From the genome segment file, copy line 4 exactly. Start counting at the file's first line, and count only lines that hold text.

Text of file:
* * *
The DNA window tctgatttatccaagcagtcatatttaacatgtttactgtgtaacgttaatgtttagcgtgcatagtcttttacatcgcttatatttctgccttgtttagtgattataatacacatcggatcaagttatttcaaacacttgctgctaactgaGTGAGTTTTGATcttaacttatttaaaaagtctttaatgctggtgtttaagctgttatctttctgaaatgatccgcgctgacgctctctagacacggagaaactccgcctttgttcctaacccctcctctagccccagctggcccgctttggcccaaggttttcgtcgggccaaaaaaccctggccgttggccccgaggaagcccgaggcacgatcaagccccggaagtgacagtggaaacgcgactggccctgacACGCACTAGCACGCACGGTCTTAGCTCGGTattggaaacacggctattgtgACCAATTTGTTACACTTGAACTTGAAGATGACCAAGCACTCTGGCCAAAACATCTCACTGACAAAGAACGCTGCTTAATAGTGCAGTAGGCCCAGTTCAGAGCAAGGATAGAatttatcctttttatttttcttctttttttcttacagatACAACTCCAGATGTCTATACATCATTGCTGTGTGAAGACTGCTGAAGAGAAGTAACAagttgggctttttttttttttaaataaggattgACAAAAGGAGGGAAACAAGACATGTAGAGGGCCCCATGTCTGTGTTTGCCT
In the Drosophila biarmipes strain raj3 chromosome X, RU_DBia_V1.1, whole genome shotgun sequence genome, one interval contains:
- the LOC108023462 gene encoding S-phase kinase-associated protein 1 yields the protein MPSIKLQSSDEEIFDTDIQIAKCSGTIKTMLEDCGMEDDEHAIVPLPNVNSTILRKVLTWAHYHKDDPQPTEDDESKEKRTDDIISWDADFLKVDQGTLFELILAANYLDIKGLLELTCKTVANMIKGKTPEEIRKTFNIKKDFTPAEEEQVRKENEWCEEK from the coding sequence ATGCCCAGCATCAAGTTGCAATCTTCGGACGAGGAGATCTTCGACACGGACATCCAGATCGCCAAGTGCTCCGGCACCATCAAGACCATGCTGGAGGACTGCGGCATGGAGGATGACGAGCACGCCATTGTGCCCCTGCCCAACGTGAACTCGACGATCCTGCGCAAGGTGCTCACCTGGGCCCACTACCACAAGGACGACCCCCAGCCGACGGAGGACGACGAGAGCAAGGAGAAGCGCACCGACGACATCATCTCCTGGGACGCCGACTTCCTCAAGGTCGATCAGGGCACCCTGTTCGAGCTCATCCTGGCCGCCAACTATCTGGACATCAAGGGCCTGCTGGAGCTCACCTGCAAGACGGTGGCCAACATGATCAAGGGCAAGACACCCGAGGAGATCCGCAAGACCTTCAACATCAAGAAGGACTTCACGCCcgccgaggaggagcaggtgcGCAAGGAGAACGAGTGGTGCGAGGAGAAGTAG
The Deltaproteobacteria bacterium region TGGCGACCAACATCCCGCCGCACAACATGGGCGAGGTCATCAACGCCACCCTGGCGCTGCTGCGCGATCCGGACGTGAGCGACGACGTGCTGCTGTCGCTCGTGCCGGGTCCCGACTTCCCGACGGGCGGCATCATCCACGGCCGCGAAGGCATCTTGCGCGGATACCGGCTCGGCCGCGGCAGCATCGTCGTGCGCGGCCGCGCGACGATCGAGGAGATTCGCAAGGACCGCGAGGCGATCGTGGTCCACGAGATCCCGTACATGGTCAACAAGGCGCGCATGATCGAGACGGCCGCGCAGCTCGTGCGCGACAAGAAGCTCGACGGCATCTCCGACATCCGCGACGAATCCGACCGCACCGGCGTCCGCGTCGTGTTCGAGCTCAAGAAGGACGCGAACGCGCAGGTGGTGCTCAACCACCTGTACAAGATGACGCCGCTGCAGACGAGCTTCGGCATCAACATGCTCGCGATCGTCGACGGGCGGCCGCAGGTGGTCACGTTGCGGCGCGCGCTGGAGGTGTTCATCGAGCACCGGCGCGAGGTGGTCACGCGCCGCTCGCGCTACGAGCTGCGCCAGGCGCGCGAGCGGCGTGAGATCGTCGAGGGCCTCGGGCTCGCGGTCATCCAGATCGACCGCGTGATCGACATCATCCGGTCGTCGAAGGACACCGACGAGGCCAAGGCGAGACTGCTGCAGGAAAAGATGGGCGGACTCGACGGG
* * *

The Deltaproteobacteria bacterium region TGGCGACCAACATCCCGCCGCACAACATGGGCGAGGTCATCAACGCCACCCTGGCGCTGCTGCGCGATCCGGACGTGAGCGACGACGTGCTGCTGTCGCTCGTGCCGGGTCCCGACTTCCCGACGGGCGGCATCATCCACGGCCGCGAAGGCATCTTGCGCGGATACCGGCTCGGCCGCGGCAGCATCGTCGTGCGCGGCCGCGCGACGATCGAGGAGATTCGCAAGGACCGCGAGGCGATCGTGGTCCACGAGATCCCGTACATGGTCAACAAGGCGCGCATGATCGAGACGGCCGCGCAGCTCGTGCGCGACAAGAAGCTCGACGGCATCTCCGACATCCGCGACGAATCCGACCGCACCGGCGTCCGCGTCGTGTTCGAGCTCAAGAAGGACGCGAACGCGCAGGTGGTGCTCAACCACCTGTACAAGATGACGCCGCTGCAGACGAGCTTCGGCATCAACATGCTCGCGATCGTCGACGGGCGGCCGCAGGTGGTCACGTTGCGGCGCGCGCTGGAGGTGTTCATCGAGCACCGGCGCGAGGTGGTCACGCGCCGCTCGCGCTACGAGCTGCGCCAGGCGCGCGAGCGGCGTGAGATCGTCGAGGGCCTCGGGCTCGCGGTCATCCAGATCGACCGCGTGATCGACATCATCCGGTCGTCGAAGGACACCGACGAGGCCAAGGCGAGACTGCTGCAGGAAAAGATGGGCGGACTCGACGGG